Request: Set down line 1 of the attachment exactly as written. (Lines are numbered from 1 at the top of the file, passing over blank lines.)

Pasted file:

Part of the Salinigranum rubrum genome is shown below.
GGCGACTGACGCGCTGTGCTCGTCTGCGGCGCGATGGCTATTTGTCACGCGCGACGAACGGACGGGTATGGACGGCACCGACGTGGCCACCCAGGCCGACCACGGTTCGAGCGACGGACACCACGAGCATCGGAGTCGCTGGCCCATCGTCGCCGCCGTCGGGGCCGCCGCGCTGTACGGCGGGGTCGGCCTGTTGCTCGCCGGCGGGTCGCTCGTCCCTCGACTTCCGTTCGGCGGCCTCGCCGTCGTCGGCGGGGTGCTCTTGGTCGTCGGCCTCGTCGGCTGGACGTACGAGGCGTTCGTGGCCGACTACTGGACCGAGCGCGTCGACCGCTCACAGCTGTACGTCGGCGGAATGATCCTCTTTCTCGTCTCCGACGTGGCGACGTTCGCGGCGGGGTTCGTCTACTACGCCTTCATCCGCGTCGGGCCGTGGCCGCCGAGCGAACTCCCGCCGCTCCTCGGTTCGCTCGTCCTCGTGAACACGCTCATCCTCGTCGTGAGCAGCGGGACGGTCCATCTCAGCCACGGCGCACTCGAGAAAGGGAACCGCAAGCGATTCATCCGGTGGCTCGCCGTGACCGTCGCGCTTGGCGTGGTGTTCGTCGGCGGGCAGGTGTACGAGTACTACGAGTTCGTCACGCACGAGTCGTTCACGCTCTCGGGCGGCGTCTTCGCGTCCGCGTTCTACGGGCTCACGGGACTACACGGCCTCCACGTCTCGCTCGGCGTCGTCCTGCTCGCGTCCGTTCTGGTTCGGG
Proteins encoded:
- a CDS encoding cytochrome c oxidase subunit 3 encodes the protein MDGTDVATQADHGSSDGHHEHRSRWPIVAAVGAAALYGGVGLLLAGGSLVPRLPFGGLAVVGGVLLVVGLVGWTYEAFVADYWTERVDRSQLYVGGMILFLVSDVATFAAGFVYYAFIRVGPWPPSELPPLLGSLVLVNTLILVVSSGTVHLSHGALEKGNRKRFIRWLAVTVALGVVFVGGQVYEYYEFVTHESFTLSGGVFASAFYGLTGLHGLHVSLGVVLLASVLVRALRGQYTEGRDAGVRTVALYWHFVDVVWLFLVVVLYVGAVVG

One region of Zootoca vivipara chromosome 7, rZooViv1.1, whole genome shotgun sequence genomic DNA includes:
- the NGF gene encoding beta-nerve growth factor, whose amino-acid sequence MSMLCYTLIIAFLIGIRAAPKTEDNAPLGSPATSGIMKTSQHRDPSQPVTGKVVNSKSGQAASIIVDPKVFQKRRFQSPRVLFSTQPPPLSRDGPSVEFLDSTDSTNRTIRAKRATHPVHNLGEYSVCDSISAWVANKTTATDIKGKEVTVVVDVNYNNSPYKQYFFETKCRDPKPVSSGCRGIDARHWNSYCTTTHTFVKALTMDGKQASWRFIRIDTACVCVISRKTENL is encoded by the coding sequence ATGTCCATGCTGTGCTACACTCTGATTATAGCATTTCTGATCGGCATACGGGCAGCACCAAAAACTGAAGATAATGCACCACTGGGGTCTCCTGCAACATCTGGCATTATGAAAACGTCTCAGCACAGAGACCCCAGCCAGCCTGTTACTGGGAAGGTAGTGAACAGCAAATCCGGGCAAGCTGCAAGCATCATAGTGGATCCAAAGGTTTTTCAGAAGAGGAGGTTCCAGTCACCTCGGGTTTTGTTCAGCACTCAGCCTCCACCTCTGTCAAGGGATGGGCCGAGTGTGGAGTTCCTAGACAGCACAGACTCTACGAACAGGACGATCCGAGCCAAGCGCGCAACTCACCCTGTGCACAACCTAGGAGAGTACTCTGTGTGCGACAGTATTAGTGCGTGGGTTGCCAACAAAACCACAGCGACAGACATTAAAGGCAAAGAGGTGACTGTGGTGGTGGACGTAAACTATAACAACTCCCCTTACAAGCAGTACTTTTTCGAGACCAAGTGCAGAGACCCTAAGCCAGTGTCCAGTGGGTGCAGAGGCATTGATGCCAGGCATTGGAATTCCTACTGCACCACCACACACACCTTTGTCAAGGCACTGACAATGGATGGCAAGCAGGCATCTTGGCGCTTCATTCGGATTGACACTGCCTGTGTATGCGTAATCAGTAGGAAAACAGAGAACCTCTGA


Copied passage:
Part of the Salinigranum rubrum genome is shown below.